Returning members of the diaspora and local businessmen are injecting much-needed investment into the country’s weak private sector
Founded in 1948, the Red Lion Bakery still does busy trade selling bread in and around Freetown. It is one of the last of the old guard, and most of the well-known indigenous brands have since shrunk or faded away. Now, the country’s private sector is showing new signs of life, led by a wave of returnees from the diaspora and local business owners.
Dragon Transport, a Freetown-based trading and logistics company, started operations in August 2010. Its agents buy basic produce and transport it from the farm to the market in three refrigerated trucks. Highly perishable goods require refrigeration and without it farmers are not incentivised to produce because so much is wasted. Middlemen also take large cuts. “It’s bad news for our farmers. They have no leverage and they get a very small percentage of the final sales price,” said Dragon Transport’s managing director, Modupe Taylor-Pearce.
A graduate of West Point Military Academy in the US, Taylor-Pearce returned to Sierra Leone to fight in the war and was shot twice. He left to work in the US but decided to return with his family last year. Alongside Dragon Transport and a uniform company run mainly by his wife, Taylor-Pearce is also setting up an amphibious transport business called Salma Watabus, which is due to begin trips from Lungi airport to Freetown this April.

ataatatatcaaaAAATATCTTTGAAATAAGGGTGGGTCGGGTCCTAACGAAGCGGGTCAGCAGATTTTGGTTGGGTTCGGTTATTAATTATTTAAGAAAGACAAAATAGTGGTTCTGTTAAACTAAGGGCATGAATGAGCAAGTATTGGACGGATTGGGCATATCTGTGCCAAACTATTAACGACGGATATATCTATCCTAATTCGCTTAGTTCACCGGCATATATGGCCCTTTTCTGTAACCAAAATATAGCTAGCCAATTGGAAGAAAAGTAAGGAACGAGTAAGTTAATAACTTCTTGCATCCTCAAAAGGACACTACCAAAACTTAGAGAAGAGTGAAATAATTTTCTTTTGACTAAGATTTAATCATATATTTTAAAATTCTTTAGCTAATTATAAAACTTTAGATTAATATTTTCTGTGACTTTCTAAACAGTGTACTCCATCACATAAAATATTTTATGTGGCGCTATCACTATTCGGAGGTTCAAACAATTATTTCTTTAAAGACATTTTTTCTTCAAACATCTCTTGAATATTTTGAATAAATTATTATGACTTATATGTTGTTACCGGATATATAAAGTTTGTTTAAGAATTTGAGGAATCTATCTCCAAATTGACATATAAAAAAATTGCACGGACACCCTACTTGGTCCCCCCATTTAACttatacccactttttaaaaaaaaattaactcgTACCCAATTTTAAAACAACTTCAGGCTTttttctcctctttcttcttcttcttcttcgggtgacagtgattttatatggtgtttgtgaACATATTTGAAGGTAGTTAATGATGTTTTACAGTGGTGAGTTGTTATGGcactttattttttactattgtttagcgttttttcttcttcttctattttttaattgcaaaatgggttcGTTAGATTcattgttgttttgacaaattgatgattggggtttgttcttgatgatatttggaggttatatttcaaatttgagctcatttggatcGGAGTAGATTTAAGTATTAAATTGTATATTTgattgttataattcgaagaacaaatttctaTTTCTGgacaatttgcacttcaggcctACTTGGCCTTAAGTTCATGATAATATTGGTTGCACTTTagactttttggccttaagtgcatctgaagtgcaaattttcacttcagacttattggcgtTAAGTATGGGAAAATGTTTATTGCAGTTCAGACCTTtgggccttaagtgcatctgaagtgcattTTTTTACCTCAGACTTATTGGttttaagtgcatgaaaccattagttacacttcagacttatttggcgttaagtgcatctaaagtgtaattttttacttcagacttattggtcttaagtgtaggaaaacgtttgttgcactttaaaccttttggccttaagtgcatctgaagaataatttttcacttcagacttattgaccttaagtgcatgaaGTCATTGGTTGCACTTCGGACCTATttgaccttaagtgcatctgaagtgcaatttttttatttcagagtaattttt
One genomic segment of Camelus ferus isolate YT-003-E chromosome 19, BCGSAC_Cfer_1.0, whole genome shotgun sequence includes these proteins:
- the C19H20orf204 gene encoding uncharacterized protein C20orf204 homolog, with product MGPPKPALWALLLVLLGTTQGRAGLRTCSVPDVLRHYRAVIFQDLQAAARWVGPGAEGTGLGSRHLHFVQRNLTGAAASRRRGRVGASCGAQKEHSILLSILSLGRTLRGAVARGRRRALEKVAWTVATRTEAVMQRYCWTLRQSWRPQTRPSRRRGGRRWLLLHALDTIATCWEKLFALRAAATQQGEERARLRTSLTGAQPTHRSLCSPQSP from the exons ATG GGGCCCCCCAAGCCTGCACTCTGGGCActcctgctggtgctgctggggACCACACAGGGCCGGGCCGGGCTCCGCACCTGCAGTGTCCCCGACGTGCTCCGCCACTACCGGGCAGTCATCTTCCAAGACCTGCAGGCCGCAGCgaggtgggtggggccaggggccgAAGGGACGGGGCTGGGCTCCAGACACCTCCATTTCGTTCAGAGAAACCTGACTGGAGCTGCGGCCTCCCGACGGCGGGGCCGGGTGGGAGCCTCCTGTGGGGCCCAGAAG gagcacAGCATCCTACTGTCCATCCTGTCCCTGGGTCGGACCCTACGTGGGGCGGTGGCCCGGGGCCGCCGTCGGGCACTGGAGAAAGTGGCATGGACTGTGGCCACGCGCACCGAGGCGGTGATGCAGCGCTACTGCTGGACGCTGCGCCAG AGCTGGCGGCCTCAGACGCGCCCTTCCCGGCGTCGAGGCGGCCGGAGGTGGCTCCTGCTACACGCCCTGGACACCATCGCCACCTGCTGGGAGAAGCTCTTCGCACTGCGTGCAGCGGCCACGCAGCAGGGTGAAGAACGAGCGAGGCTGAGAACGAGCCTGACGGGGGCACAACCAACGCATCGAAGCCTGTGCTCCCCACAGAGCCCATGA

Last year Dragon Transport received $1.1m of investment from ManoCap, a CDC-backed private equity fund. “There’s more opportunity than we’ve been able to take advantage of,” said ManoCap director Tom Cairnes. It has invested $15m in Sierra Leone so far, with plans for another $7m in 2011.?The toll of war still weighs heavily on the business world. “If you lose 10 years, you have a dearth of middle- management talent, which is a real barrier,” says Cairnes, who admits much of the firm’s day-to-day business is in crisis management.
Undeterred, a number of other diaspora returnees have been busy setting up small enterprises. Mantie Cole has set up the Kidszone, a centre for ‘edutainment’ in Freetown, while Karefa Kargbo has opened Shangri La, a restaurant and jazz lounge along the Lumley Beach Road in Freetown.
Kargbo is part of a local push to rebuild the tourism industry. In the 1980s there were hardly any Sierra Leoneans running hotels, says Cecil Williams, general manager of the Sierra Leone tourist board. “Now, Sierra Leoneans are reducing the Lebanese dominance in the tourism sector.” Local entrepreneurs are rejuvenating three boutique resorts – Tokey Beach, Eden Park and Lakka Cotton Club – and Wilfred Sam-King is leading a $2m investment in the Taia Resort Hotel on Lumley beach.
Today’s entrepreneurs are also receiving better business support. Business Bomba, a donor-funded business plan competition run by the African Foundation for Development in Sierra Leone, is now in its second year. It will announce 20 new winners in late April.
This article was first published in the Sierra Leone at 50 report in The Africa Report’s April 2011 edition
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